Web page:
Jagdish Patel, National Coordinator, Occupational and Environmental Health Network of India, writes to Anil Madhav Dave, Union Minister of Environment and Forests, New Delhi on India’s position regarding listing of Chrysotile asbestos in the Prior Informed Consent (PIC) list of the Rotterdam Convention and the proposed amendment to the Convention:
We are a group of organizations and individuals who have been working on issues of occupational health and safety and are part of a nation-wide grassroots network called Occupational and Environmental Health Network of India. We have been researching, documenting and bringing to the notice of the central and state governments and concerned agencies issues pertaining to workers’ safety and health at workplace.
One of the issues that we are deeply concerned with and have been bringing to the notice of the Govt. of India for past several years is the continued promotion, production and trade of asbestos containing products in India. As you know, over 50 countries have banned the use of asbestos products. As recently as last week (on December 15th 2016), Canada, once the largest producer of Chrysotile asbestos in the world announced its intention to completely phase out asbestos and asbestos containing products by 2018.
They did so based on scientific assessments that asbestos in all forms is harmful to the human health. This is indeed a historic and laudable decision by a country that had once strongly advocated the production and use of asbestos, and was once the largest exporter of Chrysotile asbestos globally. Ten years ago, the International Labour Organisation and World Health Organisation had called for a global ban on the manufacture and use of all forms of asbestos and asbestos containing products due to it’s severe health impact on workers and communities. The World Bank has also issued a directive to avoid the use of asbestos products in construction projects, including disaster relief (1).
In August 2016, we were deeply heartened to see your statement in the national print media (Note 2) stating your concern regarding the harmful effect of asbestos on people of India and intention to find safer alternatives. We are sure you are taking steps towards fulfilling your mission and we would like to support you with any information or documentation that you might require in this regard.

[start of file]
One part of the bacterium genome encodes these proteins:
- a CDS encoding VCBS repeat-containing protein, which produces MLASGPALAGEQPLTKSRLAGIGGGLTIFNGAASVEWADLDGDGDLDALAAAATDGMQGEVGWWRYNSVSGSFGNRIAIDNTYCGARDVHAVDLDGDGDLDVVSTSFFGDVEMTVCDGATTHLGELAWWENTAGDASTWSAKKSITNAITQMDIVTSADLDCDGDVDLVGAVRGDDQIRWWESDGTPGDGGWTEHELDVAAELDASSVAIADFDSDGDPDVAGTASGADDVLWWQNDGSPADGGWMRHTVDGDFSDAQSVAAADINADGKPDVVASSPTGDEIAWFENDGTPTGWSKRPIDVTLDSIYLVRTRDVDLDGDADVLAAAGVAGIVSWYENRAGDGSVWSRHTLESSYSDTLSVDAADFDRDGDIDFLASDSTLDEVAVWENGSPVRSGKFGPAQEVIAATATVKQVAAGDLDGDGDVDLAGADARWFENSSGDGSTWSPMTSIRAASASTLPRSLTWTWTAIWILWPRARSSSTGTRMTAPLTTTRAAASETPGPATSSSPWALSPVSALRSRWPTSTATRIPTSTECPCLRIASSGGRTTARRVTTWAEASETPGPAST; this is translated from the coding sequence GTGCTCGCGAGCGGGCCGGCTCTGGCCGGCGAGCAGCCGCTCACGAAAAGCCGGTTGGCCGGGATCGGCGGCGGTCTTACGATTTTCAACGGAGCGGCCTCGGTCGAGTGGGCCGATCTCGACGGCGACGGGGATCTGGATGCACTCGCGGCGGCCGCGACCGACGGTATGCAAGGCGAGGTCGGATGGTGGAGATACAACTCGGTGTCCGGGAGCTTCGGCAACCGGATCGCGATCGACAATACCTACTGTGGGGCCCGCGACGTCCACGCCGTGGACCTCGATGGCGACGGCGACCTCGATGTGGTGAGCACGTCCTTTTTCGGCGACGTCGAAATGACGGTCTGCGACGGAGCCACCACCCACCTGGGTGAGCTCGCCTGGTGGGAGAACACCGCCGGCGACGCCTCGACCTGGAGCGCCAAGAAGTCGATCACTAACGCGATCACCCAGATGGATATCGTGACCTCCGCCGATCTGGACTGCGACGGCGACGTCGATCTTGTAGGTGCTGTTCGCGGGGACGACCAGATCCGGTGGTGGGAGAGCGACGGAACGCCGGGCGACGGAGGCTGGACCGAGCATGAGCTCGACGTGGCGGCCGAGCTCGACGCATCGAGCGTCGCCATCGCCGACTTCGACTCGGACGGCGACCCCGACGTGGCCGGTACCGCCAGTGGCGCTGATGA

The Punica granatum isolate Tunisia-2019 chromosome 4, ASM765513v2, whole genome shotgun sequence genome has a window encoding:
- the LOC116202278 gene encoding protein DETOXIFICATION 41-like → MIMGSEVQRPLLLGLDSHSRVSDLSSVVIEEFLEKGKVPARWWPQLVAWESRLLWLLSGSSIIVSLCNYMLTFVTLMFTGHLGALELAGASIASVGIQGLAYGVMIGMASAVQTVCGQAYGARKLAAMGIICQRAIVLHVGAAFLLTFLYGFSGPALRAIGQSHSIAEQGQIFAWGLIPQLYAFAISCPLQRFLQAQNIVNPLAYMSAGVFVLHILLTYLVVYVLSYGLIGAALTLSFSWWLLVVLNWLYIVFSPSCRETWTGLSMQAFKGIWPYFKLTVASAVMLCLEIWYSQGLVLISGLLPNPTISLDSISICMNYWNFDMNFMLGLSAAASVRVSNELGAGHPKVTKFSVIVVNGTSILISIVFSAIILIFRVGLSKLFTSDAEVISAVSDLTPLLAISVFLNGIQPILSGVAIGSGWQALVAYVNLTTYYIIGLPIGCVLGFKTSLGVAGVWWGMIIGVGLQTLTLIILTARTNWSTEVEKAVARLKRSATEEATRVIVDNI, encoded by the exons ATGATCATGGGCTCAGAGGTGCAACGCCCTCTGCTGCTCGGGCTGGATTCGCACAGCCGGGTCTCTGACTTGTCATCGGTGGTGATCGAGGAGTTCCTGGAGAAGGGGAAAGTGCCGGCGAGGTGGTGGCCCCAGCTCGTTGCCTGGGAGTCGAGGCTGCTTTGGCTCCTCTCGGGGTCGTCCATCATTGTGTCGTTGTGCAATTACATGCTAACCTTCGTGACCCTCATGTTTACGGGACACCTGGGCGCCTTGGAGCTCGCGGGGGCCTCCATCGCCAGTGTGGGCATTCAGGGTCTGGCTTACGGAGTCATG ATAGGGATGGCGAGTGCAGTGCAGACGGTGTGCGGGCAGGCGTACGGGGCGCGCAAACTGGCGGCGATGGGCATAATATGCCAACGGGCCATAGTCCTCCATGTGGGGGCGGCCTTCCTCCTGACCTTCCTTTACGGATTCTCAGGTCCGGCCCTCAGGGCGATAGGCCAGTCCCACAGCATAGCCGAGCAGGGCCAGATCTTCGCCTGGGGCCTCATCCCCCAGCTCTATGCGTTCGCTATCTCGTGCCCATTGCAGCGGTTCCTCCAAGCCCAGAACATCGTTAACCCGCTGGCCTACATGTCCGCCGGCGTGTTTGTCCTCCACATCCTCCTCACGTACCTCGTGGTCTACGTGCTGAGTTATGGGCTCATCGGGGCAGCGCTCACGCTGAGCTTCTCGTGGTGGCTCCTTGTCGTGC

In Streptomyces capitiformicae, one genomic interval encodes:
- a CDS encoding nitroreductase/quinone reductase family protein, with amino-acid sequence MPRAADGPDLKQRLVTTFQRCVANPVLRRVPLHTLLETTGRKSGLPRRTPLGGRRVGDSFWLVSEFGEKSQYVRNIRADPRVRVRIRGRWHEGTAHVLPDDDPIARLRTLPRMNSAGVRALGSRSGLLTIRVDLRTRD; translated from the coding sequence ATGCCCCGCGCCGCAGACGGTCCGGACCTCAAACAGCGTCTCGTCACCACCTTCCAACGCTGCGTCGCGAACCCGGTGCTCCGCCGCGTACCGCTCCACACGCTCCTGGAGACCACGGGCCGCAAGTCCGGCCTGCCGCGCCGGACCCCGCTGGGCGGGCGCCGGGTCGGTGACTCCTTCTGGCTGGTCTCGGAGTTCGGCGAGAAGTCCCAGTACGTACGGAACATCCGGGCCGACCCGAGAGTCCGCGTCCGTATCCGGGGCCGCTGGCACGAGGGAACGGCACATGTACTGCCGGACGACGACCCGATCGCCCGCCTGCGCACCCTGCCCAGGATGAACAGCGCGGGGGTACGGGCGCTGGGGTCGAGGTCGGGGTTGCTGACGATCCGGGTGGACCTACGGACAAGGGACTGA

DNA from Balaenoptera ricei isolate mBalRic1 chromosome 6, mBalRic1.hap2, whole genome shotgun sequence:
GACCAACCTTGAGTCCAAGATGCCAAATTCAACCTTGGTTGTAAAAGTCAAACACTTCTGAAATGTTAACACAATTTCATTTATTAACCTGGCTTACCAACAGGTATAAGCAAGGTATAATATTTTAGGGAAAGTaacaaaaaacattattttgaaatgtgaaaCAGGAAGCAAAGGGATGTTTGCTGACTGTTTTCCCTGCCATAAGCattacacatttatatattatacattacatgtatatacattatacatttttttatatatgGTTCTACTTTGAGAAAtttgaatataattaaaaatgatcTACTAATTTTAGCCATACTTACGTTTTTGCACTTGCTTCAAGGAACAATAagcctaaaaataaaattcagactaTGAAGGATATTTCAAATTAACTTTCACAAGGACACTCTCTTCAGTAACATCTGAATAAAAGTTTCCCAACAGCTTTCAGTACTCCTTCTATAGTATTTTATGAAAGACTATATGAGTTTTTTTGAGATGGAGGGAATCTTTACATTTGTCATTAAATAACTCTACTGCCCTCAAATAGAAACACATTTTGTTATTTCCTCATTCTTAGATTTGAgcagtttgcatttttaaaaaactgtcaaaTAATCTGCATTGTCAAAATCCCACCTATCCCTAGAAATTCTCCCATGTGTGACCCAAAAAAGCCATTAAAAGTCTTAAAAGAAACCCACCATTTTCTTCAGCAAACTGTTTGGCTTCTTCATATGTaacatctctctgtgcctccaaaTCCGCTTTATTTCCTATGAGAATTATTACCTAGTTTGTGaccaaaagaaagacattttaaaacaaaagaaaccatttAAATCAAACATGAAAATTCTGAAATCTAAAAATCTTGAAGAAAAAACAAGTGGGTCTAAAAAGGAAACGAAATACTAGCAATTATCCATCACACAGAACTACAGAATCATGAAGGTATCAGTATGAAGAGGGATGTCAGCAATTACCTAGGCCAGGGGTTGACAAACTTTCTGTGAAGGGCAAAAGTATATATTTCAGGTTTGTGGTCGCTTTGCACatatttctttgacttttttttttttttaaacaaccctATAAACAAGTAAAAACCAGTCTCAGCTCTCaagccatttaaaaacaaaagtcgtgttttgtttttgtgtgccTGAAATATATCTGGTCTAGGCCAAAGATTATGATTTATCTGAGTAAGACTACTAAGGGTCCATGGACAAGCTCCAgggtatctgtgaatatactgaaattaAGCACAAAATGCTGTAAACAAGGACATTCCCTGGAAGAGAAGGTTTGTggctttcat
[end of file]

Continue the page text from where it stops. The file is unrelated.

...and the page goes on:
Meanwhile, we wanted to bring to your attention to two issues regarding the COP 8 of Rotterdam Convention that will be held in April-May 2017. The first issue is regarding the listing of Chrysotile asbestos in the Prior Informed Consent (PIC) list of hazardous substances (Annex III) of the Convention. As you are aware, when a substance has been put on the Convention’s list, countries must obtain Prior Informed Consent from the country that would import it before exporting the substance.
The Convention thus provides a practical tool enabling countries to control their borders and protect the health of their populations more effectively. PIC list is not a ban list but a mechanism that enables transparency and exchange of information about specific substance prior to trade. In 2006 at the COP 3 of the Convention, the Chemical Review Committee (CRC) of the Convention had first recommended the inclusion of Chrysotile in Annex III.
CRC recommendations are based on rigorous scientific assessments that ensure that a substance meets the full listing criteria before they can be recommended for Annex III. However, the decision to list substances in Annex III is only made through consensus where all parties that are signatory to the Convention agree to the listing.
Since 2006, at every COP of the Convention, a few countries, including India has opposed the listing, thereby not only obstructing the inclusion of Chrysotile in the PIC list but also derailing the PIC process. You will be aware that in 2011 at COP5 of the Convention India had supported the listing of Chrysotile in the PIC list and had received a standing ovation at the plenary. But in 2013 at COP 6, India reversed its stand and opposed the listing . This unfortunate reversal of India’s stance was based on a study done by National Institute of Occupational Health (NIOH) that has been discredited by Indian and International scientific community (Note 3: Statement of Scientist enclosed dated 2015).
Sir, in 2017 (Geneva, Switzerland from 24 April 24, to May 5, 2017) at COP 8, India has another opportunity to do the right thing by supporting the listing of Chrysotile in the PIC list to show its commitment to an international process that seeks to create transparency in exchange of information prior to trade. This can be the first step toward protecting our national border and human health.
The other issue that we would like to make you aware of and seek your response is regarding amendment to the Rotterdam Convention that a group of thirteen African countries have submitted to the Secretariat and that will be discussed at COP8. The amendment would allow decisions to place a substance on the Annex III to be taken by a 75 per cent majority vote, only if achieving consensus has proven impossible. We believe amending the Convention would allow it to function effectively and go a long way in upholding the original purpose of the Convention of protecting national borders and health of people.
We would be grateful for your response on the two issues raised about related to COP 8 and if possible would like to seek an appointment with you at your convenience.